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Good-bye to Dubai

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Matthias Seifert/Reuters
The Palm Jumeirah in Dubai, with the Hotel Atlantis in the foreground, December 2009

In mid-May, with Dubai reeling from the effects of the global financial crisis, I flew into town and took a taxi down the Sheikh Zayed Road, Dubai’s main thoroughfare, which runs parallel to the Persian Gulf. The evening rush hour had not ended, but the road was clear of traffic; during previous visits to Dubai I’d encountered gridlock day and night all along this highway. As we approached downtown Dubai, we ran a long gauntlet of illuminated skyscrapers, all built during the past few years. Covered with garish architectural flourishes, many were unfinished, with exposed steel girders and cranes frozen above them; almost all displayed TO LET signs in their windows.

Just beyond this cluster I could see the Burj Khalifa, a tapering cylinder of aluminum and glass that rises 2,500 feet above the city—the tallest skyscraper in the world. Emaar, the government-owned real estate empire that built it, had conferred upon it the slogan “I am the power that lifts the world’s head proudly skyward, surpassing limits and expectations.” But the Burj will also be linked forever to Dubai’s recent setbacks. The tower was originally called the Burj Dubai, but the name had been changed before its January 2010 opening to honor the president of the United Arab Emirates and emir of Abu Dhabi, Sheikh Khalifa bin Zayed al-Nahyan. Dubai, with a population of some two million people, is one of the seven federated emirates on the Persian Gulf, each run by a sheikh, and oil-rich Abu Dhabi is Dubai’s largest neighbor. Its sheikh had come to Dubai’s rescue last year with a total of $25 billion in emergency loans. “Sheikh Khalifa saved Dubai,” my taxi driver, a Pakistani, told me; but still “many people have been forced to leave,” he said. “The situation is very bad.”

We turned off Sheikh Zayed Road and entered Jumeirah, one of the city’s oldest and richest neighborhoods, the land of “Jumeirah Janes,” the emirate’s wealthy expatriates. Here were villas hidden behind high walls—including the late Benazir Bhutto’s home in exile—and quiet lanes lined with date palm trees. Just off the beach, the Burj al-Arab, a white, sail-shaped hotel, rose on a small artificial island, with $30,000-a-night suites, a fifty-sixth-floor helicopter pad, and Rolls-Royces shuttling guests down the causeway to the hotel entrance. Its image is much used to promote Dubai. When the hotel opened, in 1999, the Guardian‘s architecture critic described it as “fabulous, hideous, and the very pinnacle of tackiness—like Vegas after a serious, no-expense-spared, sheik-over.” The world’s only “seven-star hotel”—which reportedly has never made a profit—competes with several other hugely expensive hotel-resorts, many of them now short of customers.

My destination was far more modest: an $80-a-night bed-and-breakfast near Jumeirah Beach. Dubai’s sheikhs have discouraged such guesthouses, apparently to divert foreign visitors to its pricey resorts. But the owners had managed to stay in business by cultivating a powerful patron in Dubai’s ruling family. “We should be able to operate for the next five years,” I was told by the co-owner, a South African, who predicted that her business would grow as Dubai downsized its ambitions. She led me to an outdoor bar, where a dozen expatriates were downing shots of aquavit, tequila, and vodka at a birthday party.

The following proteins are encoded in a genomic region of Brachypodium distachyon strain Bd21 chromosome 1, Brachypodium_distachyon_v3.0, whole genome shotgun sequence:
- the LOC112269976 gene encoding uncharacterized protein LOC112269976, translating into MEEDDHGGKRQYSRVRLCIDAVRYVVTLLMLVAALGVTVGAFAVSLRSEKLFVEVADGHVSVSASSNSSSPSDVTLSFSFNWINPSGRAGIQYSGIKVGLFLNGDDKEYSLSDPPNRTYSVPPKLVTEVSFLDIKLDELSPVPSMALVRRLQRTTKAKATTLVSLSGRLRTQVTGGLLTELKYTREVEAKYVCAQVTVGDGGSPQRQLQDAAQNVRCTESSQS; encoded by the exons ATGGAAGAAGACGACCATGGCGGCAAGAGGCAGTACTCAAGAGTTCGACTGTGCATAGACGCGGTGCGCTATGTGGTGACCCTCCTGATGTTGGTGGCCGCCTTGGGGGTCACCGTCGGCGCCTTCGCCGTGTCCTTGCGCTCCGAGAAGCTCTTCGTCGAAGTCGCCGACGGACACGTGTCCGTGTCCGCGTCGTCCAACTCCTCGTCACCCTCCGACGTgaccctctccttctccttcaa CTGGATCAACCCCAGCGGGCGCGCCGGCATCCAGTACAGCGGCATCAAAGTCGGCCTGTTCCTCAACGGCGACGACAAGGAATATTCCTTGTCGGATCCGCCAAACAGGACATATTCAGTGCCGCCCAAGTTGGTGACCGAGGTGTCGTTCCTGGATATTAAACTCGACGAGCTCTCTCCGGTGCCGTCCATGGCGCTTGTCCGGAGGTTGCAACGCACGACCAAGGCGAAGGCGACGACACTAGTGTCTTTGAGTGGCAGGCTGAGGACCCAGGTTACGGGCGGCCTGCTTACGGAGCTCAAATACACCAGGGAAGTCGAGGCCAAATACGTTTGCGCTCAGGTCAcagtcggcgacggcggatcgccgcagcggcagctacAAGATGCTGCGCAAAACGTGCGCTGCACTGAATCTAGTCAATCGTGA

The partygoers, well into their third hour of boozing, seemed to be typical of the Western set in Dubai: a Russian couple who had left Moscow a decade ago and had built successful careers planning “events” for property openings; a thirty-seven-year-old English ad man whose marriage had collapsed and who was cruising the nightclubs in Dubai’s Creek neighborhood in a search for female companionship. The birthday boy, a half-British, half- Palestinian Christian, was selling condominiums for a real estate firm.

He admitted that he was an endangered species. At the peak of the bubble, in 2007, he told me, “about twenty-five hundred” property brokerage firms had operated in Dubai. Many of these firms had collapsed when property prices began to plummet in late 2008. Now, he said, only a few hundred such companies were left. He and his twenty-four-year-old British girlfriend lived in a condo on one of the “fronds” of Palm Jumeirah—a configuration of artificial islands shaped like a palm tree, and the only one of three Palm projects to be completed—and prided themselves on having survived the shakeout. Dozens of acquaintances had lost their jobs, had their visas revoked, and been forced to leave. An unfortunate few had been thrown in jail for failing to pay their debts. “It’s the survival of the fittest now,” he told me.

Deserted highways, empty hotel rooms, miles of unsold residential and office space. These were not the images that Sheikh Mohammed bin Rashid al-Makhtoum, Dubai’s ruler, had in mind when he wrote his book about the emirate, My Vision: Challenges in the Race for Excellence, which was published in April 2006. “Dubai’s proving to be one of the most successful development stories in the world, and is being viewed increasingly in the Arab and Muslim worlds as a source of pride,” a gushing press release issued by the publisher declared. In the book, al-Makhtoum explained how Dubai had been transformed in the course of two generations from a desert backwater into the ultimate global city. He compared Dubai to Córdoba, the medieval capital of Arab Spain, and praised its melting pot of nations and creeds that enhanced, the release proclaimed, “human interaction and understanding.”